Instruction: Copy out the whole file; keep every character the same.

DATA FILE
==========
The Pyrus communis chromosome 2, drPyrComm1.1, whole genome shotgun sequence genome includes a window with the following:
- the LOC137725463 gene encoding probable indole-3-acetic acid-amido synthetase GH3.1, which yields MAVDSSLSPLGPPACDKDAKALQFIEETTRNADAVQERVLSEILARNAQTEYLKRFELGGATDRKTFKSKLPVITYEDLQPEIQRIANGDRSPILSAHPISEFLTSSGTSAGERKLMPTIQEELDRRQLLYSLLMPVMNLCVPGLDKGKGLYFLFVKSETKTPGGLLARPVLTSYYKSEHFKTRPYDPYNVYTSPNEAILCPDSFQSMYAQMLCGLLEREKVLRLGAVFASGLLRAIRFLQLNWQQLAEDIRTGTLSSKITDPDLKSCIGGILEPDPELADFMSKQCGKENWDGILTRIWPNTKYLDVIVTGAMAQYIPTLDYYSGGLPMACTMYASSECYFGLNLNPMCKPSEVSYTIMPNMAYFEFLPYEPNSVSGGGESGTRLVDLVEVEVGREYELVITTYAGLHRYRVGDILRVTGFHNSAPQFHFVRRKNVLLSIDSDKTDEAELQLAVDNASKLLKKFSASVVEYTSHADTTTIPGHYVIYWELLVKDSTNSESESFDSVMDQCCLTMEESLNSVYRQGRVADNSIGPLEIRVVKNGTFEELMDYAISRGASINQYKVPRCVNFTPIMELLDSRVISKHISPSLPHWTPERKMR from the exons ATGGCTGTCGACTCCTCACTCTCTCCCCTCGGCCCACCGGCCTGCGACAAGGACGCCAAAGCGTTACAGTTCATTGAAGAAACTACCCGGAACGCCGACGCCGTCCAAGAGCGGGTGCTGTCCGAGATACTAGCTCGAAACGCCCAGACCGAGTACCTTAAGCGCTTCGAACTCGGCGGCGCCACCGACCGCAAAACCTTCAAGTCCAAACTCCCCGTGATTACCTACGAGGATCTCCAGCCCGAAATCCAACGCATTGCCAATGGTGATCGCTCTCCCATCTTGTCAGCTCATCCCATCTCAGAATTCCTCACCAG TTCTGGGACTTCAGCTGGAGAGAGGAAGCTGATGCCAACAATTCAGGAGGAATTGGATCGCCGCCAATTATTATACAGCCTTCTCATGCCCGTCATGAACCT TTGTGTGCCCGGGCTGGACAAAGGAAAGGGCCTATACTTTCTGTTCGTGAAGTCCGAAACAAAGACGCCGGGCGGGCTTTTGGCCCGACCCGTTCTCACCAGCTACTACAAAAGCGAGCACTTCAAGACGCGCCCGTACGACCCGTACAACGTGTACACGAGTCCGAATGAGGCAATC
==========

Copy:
The Pyrus communis chromosome 2, drPyrComm1.1, whole genome shotgun sequence genome includes a window with the following:
- the LOC137725463 gene encoding probable indole-3-acetic acid-amido synthetase GH3.1, which yields MAVDSSLSPLGPPACDKDAKALQFIEETTRNADAVQERVLSEILARNAQTEYLKRFELGGATDRKTFKSKLPVITYEDLQPEIQRIANGDRSPILSAHPISEFLTSSGTSAGERKLMPTIQEELDRRQLLYSLLMPVMNLCVPGLDKGKGLYFLFVKSETKTPGGLLARPVLTSYYKSEHFKTRPYDPYNVYTSPNEAILCPDSFQSMYAQMLCGLLEREKVLRLGAVFASGLLRAIRFLQLNWQQLAEDIRTGTLSSKITDPDLKSCIGGILEPDPELADFMSKQCGKENWDGILTRIWPNTKYLDVIVTGAMAQYIPTLDYYSGGLPMACTMYASSECYFGLNLNPMCKPSEVSYTIMPNMAYFEFLPYEPNSVSGGGESGTRLVDLVEVEVGREYELVITTYAGLHRYRVGDILRVTGFHNSAPQFHFVRRKNVLLSIDSDKTDEAELQLAVDNASKLLKKFSASVVEYTSHADTTTIPGHYVIYWELLVKDSTNSESESFDSVMDQCCLTMEESLNSVYRQGRVADNSIGPLEIRVVKNGTFEELMDYAISRGASINQYKVPRCVNFTPIMELLDSRVISKHISPSLPHWTPERKMR from the exons ATGGCTGTCGACTCCTCACTCTCTCCCCTCGGCCCACCGGCCTGCGACAAGGACGCCAAAGCGTTACAGTTCATTGAAGAAACTACCCGGAACGCCGACGCCGTCCAAGAGCGGGTGCTGTCCGAGATACTAGCTCGAAACGCCCAGACCGAGTACCTTAAGCGCTTCGAACTCGGCGGCGCCACCGACCGCAAAACCTTCAAGTCCAAACTCCCCGTGATTACCTACGAGGATCTCCAGCCCGAAATCCAACGCATTGCCAATGGTGATCGCTCTCCCATCTTGTCAGCTCATCCCATCTCAGAATTCCTCACCAG TTCTGGGACTTCAGCTGGAGAGAGGAAGCTGATGCCAACAATTCAGGAGGAATTGGATCGCCGCCAATTATTATACAGCCTTCTCATGCCCGTCATGAACCT TTGTGTGCCCGGGCTGGACAAAGGAAAGGGCCTATACTTTCTGTTCGTGAAGTCCGAAACAAAGACGCCGGGCGGGCTTTTGGCCCGACCCGTTCTCACCAGCTACTACAAAAGCGAGCACTTCAAGACGCGCCCGTACGACCCGTACAACGTGTACACGAGTCCGAATGAGGCAATC